Journal Article

Risk Factors for Meningitis After Transsphenoidal Surgery

Maarten O. van Aken, Siem de Marie, Aart-Jan van der Lely, Ram Singh, Siem de Marie, J. Herbert van den Berge, Rene M. L. Poublon, Wytske J. Fokkens, Steven W. J. Lamberts and Wouter W. de Herder

in Clinical Infectious Diseases

Published on behalf of Infectious Diseases Society of America

Volume 25, issue 4, pages 852-856
Published in print October 1997 | ISSN: 1058-4838
Published online October 1997 | e-ISSN: 1537-6591 | DOI: http://dx.doi.org/10.1086/515533
Risk Factors for Meningitis After Transsphenoidal Surgery

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To evaluate possible risk factors for meningitis, we retrospectively reviewed 228 transsphenoidal operations (in which a standard regimen of amoxicillin prophylaxis was used) for sellar pathology. The incidence of meningitis was 3.1% (seven of 228 cases). Cultures of preoperative specimens from the anterior nasal vestibule in three of seven patients yielded Staphylococcus aureus, but none of these patients developed S. aureus meningitis. Two of three patients with significant preoperative paranasal sinus abnormalities developed meningitis compared with only five of 225 patients without significant paranasal sinus abnormalities (P<.005). Three of 22 patients with intraoperative cerebrospinal fluid (CSF) leakage developed meningitis compared with four of 206 patients without intraoperative CSF leakage (P < .05). Six of seven patients with postoperative CSF rhinorrhea and only one of 221 patients without postoperative CSF rhinorrhea developed meningitis (P < .00001). In conclusion, postoperative CSF leakage is an important risk factor for meningitis after transsphenoidal surgery. Cultures of preoperative specimens from the anterior nasal vestibule did not have any predictive value in our study.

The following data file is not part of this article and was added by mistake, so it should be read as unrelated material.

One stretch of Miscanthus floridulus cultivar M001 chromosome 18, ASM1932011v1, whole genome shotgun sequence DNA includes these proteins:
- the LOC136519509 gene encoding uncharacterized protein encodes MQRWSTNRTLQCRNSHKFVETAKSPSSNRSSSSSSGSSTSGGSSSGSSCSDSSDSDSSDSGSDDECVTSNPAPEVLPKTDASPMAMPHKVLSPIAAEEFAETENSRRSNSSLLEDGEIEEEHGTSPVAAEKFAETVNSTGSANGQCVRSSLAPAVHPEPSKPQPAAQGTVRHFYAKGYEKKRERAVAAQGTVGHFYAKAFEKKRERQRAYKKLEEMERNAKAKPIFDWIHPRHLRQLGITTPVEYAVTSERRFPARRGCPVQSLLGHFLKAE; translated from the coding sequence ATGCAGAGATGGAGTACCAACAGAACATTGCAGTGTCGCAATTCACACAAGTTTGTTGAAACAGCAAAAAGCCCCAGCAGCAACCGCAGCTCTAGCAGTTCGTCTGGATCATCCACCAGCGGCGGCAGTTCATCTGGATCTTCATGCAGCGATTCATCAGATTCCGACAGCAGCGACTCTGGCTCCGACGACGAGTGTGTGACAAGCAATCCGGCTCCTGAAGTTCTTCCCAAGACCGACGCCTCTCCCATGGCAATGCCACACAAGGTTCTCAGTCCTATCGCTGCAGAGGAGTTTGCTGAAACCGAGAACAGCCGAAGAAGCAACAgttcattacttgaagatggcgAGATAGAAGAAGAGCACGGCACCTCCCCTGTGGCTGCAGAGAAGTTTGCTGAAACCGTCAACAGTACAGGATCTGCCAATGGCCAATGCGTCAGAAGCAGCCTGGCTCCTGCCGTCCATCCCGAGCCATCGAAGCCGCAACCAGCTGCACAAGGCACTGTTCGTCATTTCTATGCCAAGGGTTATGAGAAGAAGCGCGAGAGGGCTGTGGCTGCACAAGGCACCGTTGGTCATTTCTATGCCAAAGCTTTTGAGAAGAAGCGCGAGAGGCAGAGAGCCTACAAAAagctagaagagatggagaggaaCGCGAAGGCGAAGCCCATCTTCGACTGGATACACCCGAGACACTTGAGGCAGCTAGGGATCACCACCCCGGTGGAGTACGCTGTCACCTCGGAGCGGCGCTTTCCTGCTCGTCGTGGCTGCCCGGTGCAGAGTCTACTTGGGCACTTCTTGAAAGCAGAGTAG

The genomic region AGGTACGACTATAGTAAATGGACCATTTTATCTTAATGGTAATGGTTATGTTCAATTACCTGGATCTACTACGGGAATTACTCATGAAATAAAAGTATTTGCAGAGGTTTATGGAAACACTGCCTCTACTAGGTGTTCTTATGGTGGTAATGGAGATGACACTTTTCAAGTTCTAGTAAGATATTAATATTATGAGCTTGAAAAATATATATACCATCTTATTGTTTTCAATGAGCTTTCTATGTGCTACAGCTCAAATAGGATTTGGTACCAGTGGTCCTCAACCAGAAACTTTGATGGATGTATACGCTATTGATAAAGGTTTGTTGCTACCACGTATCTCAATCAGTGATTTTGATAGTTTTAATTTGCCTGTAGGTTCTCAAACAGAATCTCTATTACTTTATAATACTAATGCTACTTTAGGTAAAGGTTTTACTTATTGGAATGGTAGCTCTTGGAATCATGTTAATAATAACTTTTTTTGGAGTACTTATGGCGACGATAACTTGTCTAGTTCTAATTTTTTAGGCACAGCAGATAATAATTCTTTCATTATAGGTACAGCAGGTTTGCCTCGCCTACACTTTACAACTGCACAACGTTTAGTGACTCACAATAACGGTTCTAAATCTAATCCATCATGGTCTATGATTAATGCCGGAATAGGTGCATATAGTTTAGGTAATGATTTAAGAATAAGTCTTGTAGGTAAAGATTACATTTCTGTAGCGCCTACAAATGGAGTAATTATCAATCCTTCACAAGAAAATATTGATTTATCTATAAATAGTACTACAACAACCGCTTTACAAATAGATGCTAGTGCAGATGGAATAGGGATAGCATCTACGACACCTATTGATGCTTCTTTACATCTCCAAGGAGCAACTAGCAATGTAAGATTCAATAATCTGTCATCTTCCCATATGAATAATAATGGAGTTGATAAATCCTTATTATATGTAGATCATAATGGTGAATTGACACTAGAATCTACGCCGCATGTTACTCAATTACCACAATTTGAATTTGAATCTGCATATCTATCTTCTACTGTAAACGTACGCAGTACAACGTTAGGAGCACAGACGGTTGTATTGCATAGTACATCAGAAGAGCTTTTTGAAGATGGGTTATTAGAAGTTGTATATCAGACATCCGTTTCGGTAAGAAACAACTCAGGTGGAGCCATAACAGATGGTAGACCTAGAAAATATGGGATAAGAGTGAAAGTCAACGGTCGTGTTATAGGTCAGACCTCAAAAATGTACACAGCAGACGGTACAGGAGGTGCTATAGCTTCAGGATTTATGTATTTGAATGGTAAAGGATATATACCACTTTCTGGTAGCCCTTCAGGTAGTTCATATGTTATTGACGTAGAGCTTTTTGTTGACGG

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Subjects: Infectious Diseases ; Immunology ; Public Health and Epidemiology ; Microbiology

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